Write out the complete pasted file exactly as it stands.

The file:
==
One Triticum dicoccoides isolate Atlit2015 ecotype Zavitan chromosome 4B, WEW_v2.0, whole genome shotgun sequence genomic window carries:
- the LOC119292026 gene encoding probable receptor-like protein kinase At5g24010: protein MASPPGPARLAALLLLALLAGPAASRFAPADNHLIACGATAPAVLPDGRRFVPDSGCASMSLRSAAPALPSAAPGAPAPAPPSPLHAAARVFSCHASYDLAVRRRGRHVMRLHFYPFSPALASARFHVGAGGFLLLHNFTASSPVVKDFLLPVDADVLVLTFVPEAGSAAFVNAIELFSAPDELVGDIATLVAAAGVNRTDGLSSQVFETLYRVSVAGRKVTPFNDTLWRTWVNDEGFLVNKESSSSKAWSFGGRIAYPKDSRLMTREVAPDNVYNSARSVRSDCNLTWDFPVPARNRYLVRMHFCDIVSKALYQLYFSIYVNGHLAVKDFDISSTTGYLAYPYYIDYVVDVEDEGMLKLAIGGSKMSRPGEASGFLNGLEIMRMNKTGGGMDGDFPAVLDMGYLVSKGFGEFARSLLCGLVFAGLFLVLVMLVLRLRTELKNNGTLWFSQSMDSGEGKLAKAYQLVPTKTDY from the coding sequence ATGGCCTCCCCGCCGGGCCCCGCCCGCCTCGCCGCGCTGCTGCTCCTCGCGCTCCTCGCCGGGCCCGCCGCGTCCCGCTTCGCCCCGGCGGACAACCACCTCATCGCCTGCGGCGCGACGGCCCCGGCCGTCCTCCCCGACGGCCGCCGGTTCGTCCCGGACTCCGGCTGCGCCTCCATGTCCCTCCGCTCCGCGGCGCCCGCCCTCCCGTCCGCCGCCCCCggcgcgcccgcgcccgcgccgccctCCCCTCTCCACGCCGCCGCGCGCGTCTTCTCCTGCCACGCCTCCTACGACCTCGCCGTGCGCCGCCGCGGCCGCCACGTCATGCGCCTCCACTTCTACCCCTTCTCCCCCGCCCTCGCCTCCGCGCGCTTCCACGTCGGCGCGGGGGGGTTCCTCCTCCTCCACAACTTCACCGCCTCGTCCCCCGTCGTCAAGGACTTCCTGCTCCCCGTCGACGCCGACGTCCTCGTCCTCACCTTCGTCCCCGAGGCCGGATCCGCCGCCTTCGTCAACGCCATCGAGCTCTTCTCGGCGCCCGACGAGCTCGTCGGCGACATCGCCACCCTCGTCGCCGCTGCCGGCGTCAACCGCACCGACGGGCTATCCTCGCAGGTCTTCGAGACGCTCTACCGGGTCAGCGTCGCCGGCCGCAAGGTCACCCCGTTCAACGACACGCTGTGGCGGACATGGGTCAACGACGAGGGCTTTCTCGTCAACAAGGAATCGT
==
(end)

One Triticum dicoccoides isolate Atlit2015 ecotype Zavitan chromosome 4B, WEW_v2.0, whole genome shotgun sequence genomic window carries:
- the LOC119292026 gene encoding probable receptor-like protein kinase At5g24010: protein MASPPGPARLAALLLLALLAGPAASRFAPADNHLIACGATAPAVLPDGRRFVPDSGCASMSLRSAAPALPSAAPGAPAPAPPSPLHAAARVFSCHASYDLAVRRRGRHVMRLHFYPFSPALASARFHVGAGGFLLLHNFTASSPVVKDFLLPVDADVLVLTFVPEAGSAAFVNAIELFSAPDELVGDIATLVAAAGVNRTDGLSSQVFETLYRVSVAGRKVTPFNDTLWRTWVNDEGFLVNKESSSSKAWSFGGRIAYPKDSRLMTREVAPDNVYNSARSVRSDCNLTWDFPVPARNRYLVRMHFCDIVSKALYQLYFSIYVNGHLAVKDFDISSTTGYLAYPYYIDYVVDVEDEGMLKLAIGGSKMSRPGEASGFLNGLEIMRMNKTGGGMDGDFPAVLDMGYLVSKGFGEFARSLLCGLVFAGLFLVLVMLVLRLRTELKNNGTLWFSQSMDSGEGKLAKAYQLVPTKTDY from the coding sequence ATGGCCTCCCCGCCGGGCCCCGCCCGCCTCGCCGCGCTGCTGCTCCTCGCGCTCCTCGCCGGGCCCGCCGCGTCCCGCTTCGCCCCGGCGGACAACCACCTCATCGCCTGCGGCGCGACGGCCCCGGCCGTCCTCCCCGACGGCCGCCGGTTCGTCCCGGACTCCGGCTGCGCCTCCATGTCCCTCCGCTCCGCGGCGCCCGCCCTCCCGTCCGCCGCCCCCggcgcgcccgcgcccgcgccgccctCCCCTCTCCACGCCGCCGCGCGCGTCTTCTCCTGCCACGCCTCCTACGACCTCGCCGTGCGCCGCCGCGGCCGCCACGTCATGCGCCTCCACTTCTACCCCTTCTCCCCCGCCCTCGCCTCCGCGCGCTTCCACGTCGGCGCGGGGGGGTTCCTCCTCCTCCACAACTTCACCGCCTCGTCCCCCGTCGTCAAGGACTTCCTGCTCCCCGTCGACGCCGACGTCCTCGTCCTCACCTTCGTCCCCGAGGCCGGATCCGCCGCCTTCGTCAACGCCATCGAGCTCTTCTCGGCGCCCGACGAGCTCGTCGGCGACATCGCCACCCTCGTCGCCGCTGCCGGCGTCAACCGCACCGACGGGCTATCCTCGCAGGTCTTCGAGACGCTCTACCGGGTCAGCGTCGCCGGCCGCAAGGTCACCCCGTTCAACGACACGCTGTGGCGGACATGGGTCAACGACGAGGGCTTTCTCGTCAACAAGGAATCGT